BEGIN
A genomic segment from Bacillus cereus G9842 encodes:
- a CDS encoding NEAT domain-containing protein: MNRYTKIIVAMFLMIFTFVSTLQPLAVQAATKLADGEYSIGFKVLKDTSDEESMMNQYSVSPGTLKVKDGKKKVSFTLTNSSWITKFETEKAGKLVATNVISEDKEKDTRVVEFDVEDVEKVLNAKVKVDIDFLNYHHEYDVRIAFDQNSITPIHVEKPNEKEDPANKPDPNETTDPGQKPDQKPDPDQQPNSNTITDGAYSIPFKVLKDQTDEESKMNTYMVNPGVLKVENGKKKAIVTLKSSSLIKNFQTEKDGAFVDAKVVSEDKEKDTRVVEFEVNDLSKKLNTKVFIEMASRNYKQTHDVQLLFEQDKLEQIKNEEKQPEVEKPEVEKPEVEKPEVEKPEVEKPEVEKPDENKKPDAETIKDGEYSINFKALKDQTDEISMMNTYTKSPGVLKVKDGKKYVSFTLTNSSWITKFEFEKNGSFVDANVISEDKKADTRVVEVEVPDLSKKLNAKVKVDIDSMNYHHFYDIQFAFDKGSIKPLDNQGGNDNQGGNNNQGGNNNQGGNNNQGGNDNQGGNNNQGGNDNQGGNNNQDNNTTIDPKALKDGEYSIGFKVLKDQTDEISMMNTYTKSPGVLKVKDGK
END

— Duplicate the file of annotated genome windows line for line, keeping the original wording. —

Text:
A genomic segment from Bacillus cereus G9842 encodes:
- a CDS encoding NEAT domain-containing protein: MNRYTKIIVAMFLMIFTFVSTLQPLAVQAATKLADGEYSIGFKVLKDTSDEESMMNQYSVSPGTLKVKDGKKKVSFTLTNSSWITKFETEKAGKLVATNVISEDKEKDTRVVEFDVEDVEKVLNAKVKVDIDFLNYHHEYDVRIAFDQNSITPIHVEKPNEKEDPANKPDPNETTDPGQKPDQKPDPDQQPNSNTITDGAYSIPFKVLKDQTDEESKMNTYMVNPGVLKVENGKKKAIVTLKSSSLIKNFQTEKDGAFVDAKVVSEDKEKDTRVVEFEVNDLSKKLNTKVFIEMASRNYKQTHDVQLLFEQDKLEQIKNEEKQPEVEKPEVEKPEVEKPEVEKPEVEKPEVEKPDENKKPDAETIKDGEYSINFKALKDQTDEISMMNTYTKSPGVLKVKDGKKYVSFTLTNSSWITKFEFEKNGSFVDANVISEDKKADTRVVEVEVPDLSKKLNAKVKVDIDSMNYHHFYDIQFAFDKGSIKPLDNQGGNDNQGGNNNQGGNNNQGGNNNQGGNDNQGGNNNQGGNDNQGGNNNQDNNTTIDPKALKDGEYSIGFKVLKDQTDEISMMNTYTKSPGVLKVKDGK